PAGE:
I had fairly high hopes for the 15 year. I really enjoyed the similarly aged Glenfiddich Distillery Edition, which was real knock-out. The standard 15 year bottling is touted as being enriched by solera-style aging, where barrels are dumped into a large vat, about half the contents are withdrawn for bottling, then more whisky is dumped to top off the vat. Theoretically this should provide a heady mix of whiskies that are aged for a minimum of 15 years and who knows what upper bound. It can even be a good deal, if you look in the right places. However, I have a feeling that the low bottling strength of 40% betrays all of the work that goes into making the whisky before it is bottled. While richer and more obviously sherry-influenced than the 12 year, it still feels a bit tepid. I would love to try the 15 year bottled around 100-proof, at which point I'm guessing it would probably shine. Instead I will content myself with my bottles of the Distillery Edition and dream of what the regular 15 year could be.

Glenfiddich 18 Year

Nose: a hefty dose of oak, orange marmalade, a bit of sherry lurking underneath, malt and chocolate oranges, which becomes lighter with more malt and less sherry and oak after dilution

Taste: not too sweet up front, a burst of sherry and cacao mid-palate, segueing into heavier oak tannins near the finish, which becomes malty sweet up front, with sherry, raisins and apples, then astringent oak after adding a few drops of water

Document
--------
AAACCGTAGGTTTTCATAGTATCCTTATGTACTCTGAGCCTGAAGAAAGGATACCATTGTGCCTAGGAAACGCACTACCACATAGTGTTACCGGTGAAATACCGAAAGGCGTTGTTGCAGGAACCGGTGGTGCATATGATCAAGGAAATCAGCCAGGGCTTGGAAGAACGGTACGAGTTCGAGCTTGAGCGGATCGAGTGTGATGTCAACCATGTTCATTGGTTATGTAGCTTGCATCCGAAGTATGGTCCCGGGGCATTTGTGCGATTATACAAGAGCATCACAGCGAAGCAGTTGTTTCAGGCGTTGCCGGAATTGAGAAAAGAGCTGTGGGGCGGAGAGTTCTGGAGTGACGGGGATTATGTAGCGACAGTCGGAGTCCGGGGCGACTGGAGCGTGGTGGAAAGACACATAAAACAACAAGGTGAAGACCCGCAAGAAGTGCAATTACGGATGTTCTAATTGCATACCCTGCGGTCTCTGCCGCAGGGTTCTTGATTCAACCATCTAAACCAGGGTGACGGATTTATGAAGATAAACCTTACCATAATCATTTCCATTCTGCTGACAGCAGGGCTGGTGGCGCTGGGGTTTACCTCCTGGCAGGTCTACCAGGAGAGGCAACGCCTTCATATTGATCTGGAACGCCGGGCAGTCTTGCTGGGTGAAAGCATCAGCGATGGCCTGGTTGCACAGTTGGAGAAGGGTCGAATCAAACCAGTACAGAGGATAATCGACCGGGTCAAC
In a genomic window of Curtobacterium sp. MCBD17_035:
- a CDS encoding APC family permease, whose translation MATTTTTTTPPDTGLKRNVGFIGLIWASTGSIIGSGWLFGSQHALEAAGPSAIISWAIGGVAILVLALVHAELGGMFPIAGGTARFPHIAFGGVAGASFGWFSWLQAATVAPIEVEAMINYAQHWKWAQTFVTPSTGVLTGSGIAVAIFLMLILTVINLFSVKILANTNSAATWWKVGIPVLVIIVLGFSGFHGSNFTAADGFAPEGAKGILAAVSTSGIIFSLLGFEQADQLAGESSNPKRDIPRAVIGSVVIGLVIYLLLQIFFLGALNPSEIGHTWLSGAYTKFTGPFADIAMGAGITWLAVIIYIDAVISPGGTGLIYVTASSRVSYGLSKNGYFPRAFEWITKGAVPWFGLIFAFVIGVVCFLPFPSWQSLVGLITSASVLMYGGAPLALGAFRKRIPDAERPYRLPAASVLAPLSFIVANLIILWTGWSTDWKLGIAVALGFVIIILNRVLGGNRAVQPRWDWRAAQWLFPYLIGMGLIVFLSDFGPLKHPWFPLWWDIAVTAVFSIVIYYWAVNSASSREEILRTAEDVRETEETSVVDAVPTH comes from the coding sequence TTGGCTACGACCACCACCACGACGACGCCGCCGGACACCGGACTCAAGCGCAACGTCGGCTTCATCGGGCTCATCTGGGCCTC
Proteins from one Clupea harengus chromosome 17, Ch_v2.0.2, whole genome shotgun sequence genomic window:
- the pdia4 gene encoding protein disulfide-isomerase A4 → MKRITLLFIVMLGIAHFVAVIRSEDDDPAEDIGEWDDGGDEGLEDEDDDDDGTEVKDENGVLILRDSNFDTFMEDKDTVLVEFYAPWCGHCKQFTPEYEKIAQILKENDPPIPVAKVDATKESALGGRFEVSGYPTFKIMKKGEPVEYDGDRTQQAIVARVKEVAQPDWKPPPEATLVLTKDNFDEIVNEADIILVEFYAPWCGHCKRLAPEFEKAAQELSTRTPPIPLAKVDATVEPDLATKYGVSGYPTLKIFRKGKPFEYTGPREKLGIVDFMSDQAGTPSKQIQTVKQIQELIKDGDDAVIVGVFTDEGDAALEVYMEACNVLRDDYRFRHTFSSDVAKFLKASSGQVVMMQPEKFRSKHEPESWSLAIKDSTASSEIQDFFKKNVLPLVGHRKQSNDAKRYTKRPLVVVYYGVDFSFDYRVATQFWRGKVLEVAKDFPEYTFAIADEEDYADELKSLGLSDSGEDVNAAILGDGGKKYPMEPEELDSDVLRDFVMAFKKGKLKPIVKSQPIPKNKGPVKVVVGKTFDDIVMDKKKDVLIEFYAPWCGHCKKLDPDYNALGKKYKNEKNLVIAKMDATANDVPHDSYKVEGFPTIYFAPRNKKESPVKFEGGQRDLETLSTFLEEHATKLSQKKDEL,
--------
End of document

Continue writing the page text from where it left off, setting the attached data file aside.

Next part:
Finish: malty sweetness, then the oak returns, bringing some peat with it

The 18 year is definitely the stand out of the bunch, which, you know, given the age and price, one would hope so. It clearly shows its age by the healthy oak smells and flavors throughout the experience. Additionally, it's generally more robust because of its 43% bottling strength. Even with all that said, I don't think I'll be buying a full bottle, even at $57. For one, I feel like the oak influence is a little too in your face, trying a bit too hard like a teenager insisting "No, really, I'm old enough!" I've got to wonder if this is an intentional move to assure buyers that they're really getting an older whisky. While there are some nice things going on, the bottling proof is still a bit on the low side (please, 46% at least!) and a bit less emphasis on the oak tannins could let the other elements shine. Give me that whisky at sixty bucks and it'd be in my liquor cabinet already.

So with all that said, I can't really fault Glenfiddich. They do what they do for a reason and it brings them in an awful lot of money. If you're new to scotch whisky, the 12 Year is a totally reasonable choice to ease yourself in. I might also suggest Glenmorangie 10 Year, which is about the same price but offers a lot of the same flavors in a slightly more robust form, or even Balvenie Doublewood. For an alternative to the 15 Year, give Arran 10 or the aforementioned Glenfiddich Distillery Edition a try. But while the Glenfiddichs aren't quite to my taste, this tri-pack is definitely worth a buy if you can find it. At ~$15, it's a nice and rather inexpensive way to do a vertical tasting for one or two people.

Monday, March 12, 2012

New Tiki Classics: the Ancient Mariner

This drink comes from Beachbum Berry himself. During the process of trying to work out the secret ingredients in the Navy Grog, Jeff came up with this drink, which is quite reminiscent of, but subtly different from, the original.

Ancient Mariner
1 oz Demerara rum
1 oz dark Jamaican rum
0.75 oz lime juice
0.5 oz grapefruit juice
0.5 oz simple syrup
0.25 oz allspice dram

Combine all ingredients, shake with ice and pour unstrained into a chilled rocks glass.

The sip leads off sweetly, quickly segueing to a combination of the Jamaican and Demerara rum flavors mixed with the spice of the pimento dram. The drink finishes with the tartness of the lime juice and the slightly bitter notes of the grapefruit juice.